Recently, a reporter (Travis Nichols) called to ask why we publish Jim Behrle on our website. “Because he’s an indicator species,” I answered. His question got me thinking about other people and organizations that are breaking a pattern and in so doing, pointing out the vibrancy of the poetry world and its insularity.
Until recently the poetry world has been a fairly closed world without a significant force to counter the powers that be, the ones who create reputations through plum jobs, prizes, publications, and grants. There hasn’t been an audience large and voracious enough to sift through the thousands of books and magazines to discover talent (maybe there never has been), and there’s no equivalent to the Huffington Post to interpret the spin through its alternative storyline. Then the web happened and gigantic numbers of MFA poet-graduates happened, many of whom pine for a reputation but can’t get their first book published.
Enter Behrle, who is very much a product of the Web. So and so wins a NBCC award, and by 2 a.m., there’s a Behrle cartoon, looking more like a crude, elementary school, math story problem than a comic strip. They typically pose a question (that everyone wants to ask but out of politeness (social norms) can’t, e.g., “Somebody please tell me who Troy Jollimore is....” on Eyeball Hatred after the NBCC ceremony. And then they propose an answer, which in its foolery offers truth in a sometimes but not always palatable form. Sound a bit like Shakespeare's jesters? Yes, in part, because he’s generally attacking those with reputations and the machinations that got them ones. Is being the subject of a Behrle cartoon a sign that you’ve made it? He’s the poetry world’s Gawker. When he crassly and crudely attacks people and not their reputations, I don’t like it, but that’s one of the guilty pleasures we get in reading Gawker.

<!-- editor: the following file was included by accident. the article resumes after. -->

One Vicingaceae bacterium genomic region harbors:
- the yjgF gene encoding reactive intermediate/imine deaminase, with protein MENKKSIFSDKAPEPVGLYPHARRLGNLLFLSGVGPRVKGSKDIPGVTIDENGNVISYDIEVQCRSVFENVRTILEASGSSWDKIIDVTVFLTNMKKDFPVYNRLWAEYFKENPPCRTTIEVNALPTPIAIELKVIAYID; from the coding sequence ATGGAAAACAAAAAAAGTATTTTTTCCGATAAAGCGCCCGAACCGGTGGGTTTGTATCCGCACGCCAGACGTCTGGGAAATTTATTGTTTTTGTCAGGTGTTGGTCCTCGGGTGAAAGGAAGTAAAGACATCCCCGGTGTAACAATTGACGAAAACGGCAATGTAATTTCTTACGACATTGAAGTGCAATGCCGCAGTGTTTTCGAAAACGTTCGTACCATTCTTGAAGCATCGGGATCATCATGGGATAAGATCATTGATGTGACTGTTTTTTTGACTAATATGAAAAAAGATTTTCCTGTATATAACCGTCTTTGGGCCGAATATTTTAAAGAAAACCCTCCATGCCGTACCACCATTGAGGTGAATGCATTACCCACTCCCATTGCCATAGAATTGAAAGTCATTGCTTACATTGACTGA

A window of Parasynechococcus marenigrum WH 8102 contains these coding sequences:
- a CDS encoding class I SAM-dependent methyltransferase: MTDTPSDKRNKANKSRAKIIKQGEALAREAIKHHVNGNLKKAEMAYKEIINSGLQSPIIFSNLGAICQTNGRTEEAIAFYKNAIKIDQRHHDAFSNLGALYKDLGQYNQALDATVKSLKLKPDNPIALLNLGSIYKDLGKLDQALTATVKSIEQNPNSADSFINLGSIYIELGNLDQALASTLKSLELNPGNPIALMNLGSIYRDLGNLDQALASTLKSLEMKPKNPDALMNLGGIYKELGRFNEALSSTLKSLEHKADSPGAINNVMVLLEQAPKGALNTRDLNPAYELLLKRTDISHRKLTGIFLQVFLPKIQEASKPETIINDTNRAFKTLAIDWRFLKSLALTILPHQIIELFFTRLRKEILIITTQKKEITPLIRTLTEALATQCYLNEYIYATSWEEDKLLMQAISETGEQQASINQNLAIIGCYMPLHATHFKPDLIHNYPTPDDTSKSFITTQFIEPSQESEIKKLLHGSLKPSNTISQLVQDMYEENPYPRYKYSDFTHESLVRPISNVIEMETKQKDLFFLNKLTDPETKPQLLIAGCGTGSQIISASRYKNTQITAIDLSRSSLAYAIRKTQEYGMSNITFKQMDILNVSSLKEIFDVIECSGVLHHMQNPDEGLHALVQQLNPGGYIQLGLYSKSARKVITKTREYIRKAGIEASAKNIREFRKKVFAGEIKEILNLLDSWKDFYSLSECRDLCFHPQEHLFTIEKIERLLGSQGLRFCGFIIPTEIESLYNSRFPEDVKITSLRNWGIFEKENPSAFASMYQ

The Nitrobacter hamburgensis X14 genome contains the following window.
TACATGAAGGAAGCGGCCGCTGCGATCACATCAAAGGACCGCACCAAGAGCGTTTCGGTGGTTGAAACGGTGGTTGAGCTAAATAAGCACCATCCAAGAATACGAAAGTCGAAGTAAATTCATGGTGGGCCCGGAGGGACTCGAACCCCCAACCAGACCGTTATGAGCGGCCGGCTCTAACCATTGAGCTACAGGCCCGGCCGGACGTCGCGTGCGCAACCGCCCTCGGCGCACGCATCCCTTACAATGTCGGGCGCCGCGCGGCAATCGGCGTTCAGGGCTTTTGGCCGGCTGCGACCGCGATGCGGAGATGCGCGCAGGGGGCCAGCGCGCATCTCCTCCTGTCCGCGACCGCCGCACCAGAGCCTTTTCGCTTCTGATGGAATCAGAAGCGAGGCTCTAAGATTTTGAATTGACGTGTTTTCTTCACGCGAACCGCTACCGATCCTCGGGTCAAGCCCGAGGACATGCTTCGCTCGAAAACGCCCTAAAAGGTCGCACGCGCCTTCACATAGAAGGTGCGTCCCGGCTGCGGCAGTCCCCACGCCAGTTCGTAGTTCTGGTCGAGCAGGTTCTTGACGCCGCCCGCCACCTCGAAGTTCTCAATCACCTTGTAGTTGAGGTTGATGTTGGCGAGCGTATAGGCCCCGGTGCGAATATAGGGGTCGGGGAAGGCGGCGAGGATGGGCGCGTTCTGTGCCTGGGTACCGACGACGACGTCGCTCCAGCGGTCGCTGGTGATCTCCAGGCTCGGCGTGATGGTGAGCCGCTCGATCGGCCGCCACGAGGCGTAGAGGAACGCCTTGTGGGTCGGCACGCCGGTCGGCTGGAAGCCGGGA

Ten yeas ago Toi Derricotte and Cornelius Eady founded Cave Canem to “counter the under-representation and isolation of African American poets in writers' workshops and literary programs.” In its summer and regional workshops, it provides “a safe haven for black poets” to “come together to work on their craft and engage others in critical debate.”
Are we seeing the fruits of Cave Canem’s work in this year’s crop of prize-winning African-American women poets? Drum roll please….
Elizabeth Alexander received Poets & Writers' $50,000 Jackson Prize, which “honors an American poet of exceptional talent who has published at least one book of recognized literary merit but has not yet received major national acclaim.”
Natasha Tretheway won the 2007 Pulitzer Prize in Poetry for Native Guard(Houghton Mifflin, 2006)
Lucille Clifton won the Poetry Foundation’s $100,000 Ruth Lilly Poetry Prize for lifetime achievement.
Tracey K. Smith won the James Laughlin Award from the Academy of American Poets for her second book Duende (Graywolf Press, 2007).
Can Francisco Aragon do for Latino poets what Cave Canem, I believe, has done for African-American poets? My bet is that while not many readers of this blog know Francisco, if you work in a job such as mine, you do. Director of Letras Latinas, the literary program of the Institute for Latino Studies at the University of Notre Dame, Francisco is working overtime to gain wider representation of Latino poets in established literary magazines, such as Poetry and The New Yorker, and in the programs of poetry organizations, such as Poet’s House, the Poetry Society of America and the Poetry Foundation. He helped us pull together a selection of poems from Victor Hernandez Cruz.
Any suggestions for other indicator species in the poetry universe?
Emily Warn was born in San Francisco and grew up in California and Detroit. She earned degrees from Kalamazoo College and the University of Washington. Her full-length collections of poetry include The Leaf Path (1982), The Novice Insomniac (1996), and Shadow Architect (2008). She has published two chapbooks: The Book...